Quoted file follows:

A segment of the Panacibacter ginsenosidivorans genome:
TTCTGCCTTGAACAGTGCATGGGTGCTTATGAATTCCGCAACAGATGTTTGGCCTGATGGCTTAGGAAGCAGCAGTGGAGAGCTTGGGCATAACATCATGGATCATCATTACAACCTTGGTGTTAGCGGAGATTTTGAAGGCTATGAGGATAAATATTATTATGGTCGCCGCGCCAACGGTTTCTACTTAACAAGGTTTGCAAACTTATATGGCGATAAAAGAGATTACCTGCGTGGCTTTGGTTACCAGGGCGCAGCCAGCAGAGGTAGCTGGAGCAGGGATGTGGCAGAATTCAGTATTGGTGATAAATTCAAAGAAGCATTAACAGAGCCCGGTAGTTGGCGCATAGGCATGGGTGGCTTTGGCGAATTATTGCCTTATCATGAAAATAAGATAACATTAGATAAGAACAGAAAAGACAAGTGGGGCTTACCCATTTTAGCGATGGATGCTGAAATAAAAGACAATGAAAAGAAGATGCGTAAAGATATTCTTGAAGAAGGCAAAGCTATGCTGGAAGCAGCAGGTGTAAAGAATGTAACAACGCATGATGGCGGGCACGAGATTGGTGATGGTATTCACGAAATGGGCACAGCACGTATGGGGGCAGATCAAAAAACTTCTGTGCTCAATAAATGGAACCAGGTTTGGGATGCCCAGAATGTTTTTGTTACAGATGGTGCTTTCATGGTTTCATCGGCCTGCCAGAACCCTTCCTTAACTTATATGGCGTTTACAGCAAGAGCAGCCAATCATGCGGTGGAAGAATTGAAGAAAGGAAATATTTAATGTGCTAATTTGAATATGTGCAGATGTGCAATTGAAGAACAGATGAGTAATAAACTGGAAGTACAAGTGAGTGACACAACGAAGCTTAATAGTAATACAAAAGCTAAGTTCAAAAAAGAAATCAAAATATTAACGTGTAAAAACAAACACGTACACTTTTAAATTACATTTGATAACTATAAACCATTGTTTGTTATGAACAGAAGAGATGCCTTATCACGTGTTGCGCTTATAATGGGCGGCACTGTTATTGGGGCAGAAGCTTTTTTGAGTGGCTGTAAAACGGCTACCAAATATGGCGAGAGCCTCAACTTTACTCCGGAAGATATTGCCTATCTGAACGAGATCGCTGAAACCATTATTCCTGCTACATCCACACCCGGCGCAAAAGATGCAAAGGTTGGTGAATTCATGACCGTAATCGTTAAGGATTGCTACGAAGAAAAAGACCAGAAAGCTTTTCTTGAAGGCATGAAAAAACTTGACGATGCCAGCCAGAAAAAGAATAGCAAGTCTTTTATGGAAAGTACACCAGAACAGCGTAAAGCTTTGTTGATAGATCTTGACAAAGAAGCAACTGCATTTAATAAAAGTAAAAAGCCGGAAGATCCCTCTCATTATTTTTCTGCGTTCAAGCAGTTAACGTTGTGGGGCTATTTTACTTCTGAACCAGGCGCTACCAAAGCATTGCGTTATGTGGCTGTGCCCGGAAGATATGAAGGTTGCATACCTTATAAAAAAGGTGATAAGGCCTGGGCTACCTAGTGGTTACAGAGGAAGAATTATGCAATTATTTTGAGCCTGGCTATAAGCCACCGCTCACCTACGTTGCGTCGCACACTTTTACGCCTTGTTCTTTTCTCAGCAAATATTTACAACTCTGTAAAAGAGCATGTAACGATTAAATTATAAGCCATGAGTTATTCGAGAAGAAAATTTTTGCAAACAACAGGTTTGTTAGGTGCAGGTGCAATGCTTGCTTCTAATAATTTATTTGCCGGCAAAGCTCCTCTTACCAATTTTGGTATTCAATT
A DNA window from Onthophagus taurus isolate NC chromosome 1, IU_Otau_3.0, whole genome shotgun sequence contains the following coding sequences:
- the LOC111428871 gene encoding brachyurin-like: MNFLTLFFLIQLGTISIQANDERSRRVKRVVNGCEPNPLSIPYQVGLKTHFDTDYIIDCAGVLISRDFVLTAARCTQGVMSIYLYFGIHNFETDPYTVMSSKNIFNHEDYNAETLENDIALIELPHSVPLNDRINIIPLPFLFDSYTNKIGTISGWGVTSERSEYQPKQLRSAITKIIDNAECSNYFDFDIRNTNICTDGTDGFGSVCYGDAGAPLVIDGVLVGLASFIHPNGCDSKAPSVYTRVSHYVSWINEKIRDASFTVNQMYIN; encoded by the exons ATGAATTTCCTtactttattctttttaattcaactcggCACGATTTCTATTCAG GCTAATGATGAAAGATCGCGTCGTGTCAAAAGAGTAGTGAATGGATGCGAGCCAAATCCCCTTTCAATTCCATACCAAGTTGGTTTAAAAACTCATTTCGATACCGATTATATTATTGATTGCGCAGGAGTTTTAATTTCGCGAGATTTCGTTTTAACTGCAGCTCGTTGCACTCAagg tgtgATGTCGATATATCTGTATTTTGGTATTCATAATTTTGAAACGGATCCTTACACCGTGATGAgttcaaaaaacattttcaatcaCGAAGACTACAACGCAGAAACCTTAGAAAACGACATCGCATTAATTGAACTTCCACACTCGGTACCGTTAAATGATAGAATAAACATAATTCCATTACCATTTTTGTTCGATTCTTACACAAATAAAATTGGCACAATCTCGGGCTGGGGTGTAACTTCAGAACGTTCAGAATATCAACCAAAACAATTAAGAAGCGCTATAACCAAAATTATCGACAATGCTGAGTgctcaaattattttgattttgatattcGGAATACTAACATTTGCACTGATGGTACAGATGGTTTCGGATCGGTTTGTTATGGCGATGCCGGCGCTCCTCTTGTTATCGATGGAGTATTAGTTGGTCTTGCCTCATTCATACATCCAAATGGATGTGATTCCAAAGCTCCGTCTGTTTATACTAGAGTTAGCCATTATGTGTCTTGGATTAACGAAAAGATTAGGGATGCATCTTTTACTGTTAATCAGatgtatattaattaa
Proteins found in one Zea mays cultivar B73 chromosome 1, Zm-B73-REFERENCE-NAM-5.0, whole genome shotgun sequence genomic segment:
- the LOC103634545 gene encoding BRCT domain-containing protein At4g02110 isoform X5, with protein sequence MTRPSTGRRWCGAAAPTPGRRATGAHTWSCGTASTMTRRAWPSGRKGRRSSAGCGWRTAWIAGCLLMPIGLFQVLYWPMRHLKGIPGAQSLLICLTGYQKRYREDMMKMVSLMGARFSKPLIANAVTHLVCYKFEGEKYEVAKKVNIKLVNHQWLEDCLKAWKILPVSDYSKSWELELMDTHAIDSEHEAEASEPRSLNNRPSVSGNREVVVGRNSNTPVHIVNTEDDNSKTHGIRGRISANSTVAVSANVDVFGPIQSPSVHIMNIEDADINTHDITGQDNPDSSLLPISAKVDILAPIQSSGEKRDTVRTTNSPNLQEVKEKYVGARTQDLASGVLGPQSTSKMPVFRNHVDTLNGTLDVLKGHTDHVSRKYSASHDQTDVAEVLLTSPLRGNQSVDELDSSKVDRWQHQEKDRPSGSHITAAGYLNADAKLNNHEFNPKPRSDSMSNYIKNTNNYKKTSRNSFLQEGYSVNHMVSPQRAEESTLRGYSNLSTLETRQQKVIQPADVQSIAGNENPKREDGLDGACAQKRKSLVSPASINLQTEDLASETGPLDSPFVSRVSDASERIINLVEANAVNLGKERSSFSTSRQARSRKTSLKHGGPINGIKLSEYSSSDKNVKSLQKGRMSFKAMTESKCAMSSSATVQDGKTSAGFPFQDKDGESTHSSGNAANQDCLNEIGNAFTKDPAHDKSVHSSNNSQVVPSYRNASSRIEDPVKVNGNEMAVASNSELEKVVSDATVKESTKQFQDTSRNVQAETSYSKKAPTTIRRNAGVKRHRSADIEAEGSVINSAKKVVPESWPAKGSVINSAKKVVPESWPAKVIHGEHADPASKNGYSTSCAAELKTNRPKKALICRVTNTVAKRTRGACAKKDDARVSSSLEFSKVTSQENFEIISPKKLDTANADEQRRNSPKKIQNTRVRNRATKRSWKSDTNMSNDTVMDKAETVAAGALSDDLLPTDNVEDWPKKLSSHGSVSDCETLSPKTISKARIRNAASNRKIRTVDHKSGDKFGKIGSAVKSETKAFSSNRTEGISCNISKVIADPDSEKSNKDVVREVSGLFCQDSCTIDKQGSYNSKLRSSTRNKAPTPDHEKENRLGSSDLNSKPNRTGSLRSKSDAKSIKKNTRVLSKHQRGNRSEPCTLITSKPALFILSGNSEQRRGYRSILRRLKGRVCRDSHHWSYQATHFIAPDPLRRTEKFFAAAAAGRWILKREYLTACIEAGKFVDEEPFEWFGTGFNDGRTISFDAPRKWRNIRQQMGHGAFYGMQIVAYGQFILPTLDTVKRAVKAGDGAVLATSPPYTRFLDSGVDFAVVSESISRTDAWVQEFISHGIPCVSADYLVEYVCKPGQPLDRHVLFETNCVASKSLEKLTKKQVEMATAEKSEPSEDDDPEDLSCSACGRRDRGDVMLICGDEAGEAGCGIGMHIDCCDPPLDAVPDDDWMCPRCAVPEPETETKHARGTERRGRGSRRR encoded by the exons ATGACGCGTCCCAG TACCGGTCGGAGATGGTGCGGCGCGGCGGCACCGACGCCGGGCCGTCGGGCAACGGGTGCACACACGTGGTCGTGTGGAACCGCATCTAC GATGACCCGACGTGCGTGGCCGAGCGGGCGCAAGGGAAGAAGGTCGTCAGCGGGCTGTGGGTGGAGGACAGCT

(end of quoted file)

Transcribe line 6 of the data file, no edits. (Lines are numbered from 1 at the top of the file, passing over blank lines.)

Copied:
- the LOC103634545 gene encoding BRCT domain-containing protein At4g02110 isoform X5, with protein sequence MTRPSTGRRWCGAAAPTPGRRATGAHTWSCGTASTMTRRAWPSGRKGRRSSAGCGWRTAWIAGCLLMPIGLFQVLYWPMRHLKGIPGAQSLLICLTGYQKRYREDMMKMVSLMGARFSKPLIANAVTHLVCYKFEGEKYEVAKKVNIKLVNHQWLEDCLKAWKILPVSDYSKSWELELMDTHAIDSEHEAEASEPRSLNNRPSVSGNREVVVGRNSNTPVHIVNTEDDNSKTHGIRGRISANSTVAVSANVDVFGPIQSPSVHIMNIEDADINTHDITGQDNPDSSLLPISAKVDILAPIQSSGEKRDTVRTTNSPNLQEVKEKYVGARTQDLASGVLGPQSTSKMPVFRNHVDTLNGTLDVLKGHTDHVSRKYSASHDQTDVAEVLLTSPLRGNQSVDELDSSKVDRWQHQEKDRPSGSHITAAGYLNADAKLNNHEFNPKPRSDSMSNYIKNTNNYKKTSRNSFLQEGYSVNHMVSPQRAEESTLRGYSNLSTLETRQQKVIQPADVQSIAGNENPKREDGLDGACAQKRKSLVSPASINLQTEDLASETGPLDSPFVSRVSDASERIINLVEANAVNLGKERSSFSTSRQARSRKTSLKHGGPINGIKLSEYSSSDKNVKSLQKGRMSFKAMTESKCAMSSSATVQDGKTSAGFPFQDKDGESTHSSGNAANQDCLNEIGNAFTKDPAHDKSVHSSNNSQVVPSYRNASSRIEDPVKVNGNEMAVASNSELEKVVSDATVKESTKQFQDTSRNVQAETSYSKKAPTTIRRNAGVKRHRSADIEAEGSVINSAKKVVPESWPAKGSVINSAKKVVPESWPAKVIHGEHADPASKNGYSTSCAAELKTNRPKKALICRVTNTVAKRTRGACAKKDDARVSSSLEFSKVTSQENFEIISPKKLDTANADEQRRNSPKKIQNTRVRNRATKRSWKSDTNMSNDTVMDKAETVAAGALSDDLLPTDNVEDWPKKLSSHGSVSDCETLSPKTISKARIRNAASNRKIRTVDHKSGDKFGKIGSAVKSETKAFSSNRTEGISCNISKVIADPDSEKSNKDVVREVSGLFCQDSCTIDKQGSYNSKLRSSTRNKAPTPDHEKENRLGSSDLNSKPNRTGSLRSKSDAKSIKKNTRVLSKHQRGNRSEPCTLITSKPALFILSGNSEQRRGYRSILRRLKGRVCRDSHHWSYQATHFIAPDPLRRTEKFFAAAAAGRWILKREYLTACIEAGKFVDEEPFEWFGTGFNDGRTISFDAPRKWRNIRQQMGHGAFYGMQIVAYGQFILPTLDTVKRAVKAGDGAVLATSPPYTRFLDSGVDFAVVSESISRTDAWVQEFISHGIPCVSADYLVEYVCKPGQPLDRHVLFETNCVASKSLEKLTKKQVEMATAEKSEPSEDDDPEDLSCSACGRRDRGDVMLICGDEAGEAGCGIGMHIDCCDPPLDAVPDDDWMCPRCAVPEPETETKHARGTERRGRGSRRR encoded by the exons ATGACGCGTCCCAG TACCGGTCGGAGATGGTGCGGCGCGGCGGCACCGACGCCGGGCCGTCGGGCAACGGGTGCACACACGTGGTCGTGTGGAACCGCATCTAC GATGACCCGACGTGCGTGGCCGAGCGGGCGCAAGGGAAGAAGGTCGTCAGCGGGCTGTGGGTGGAGGACAGCT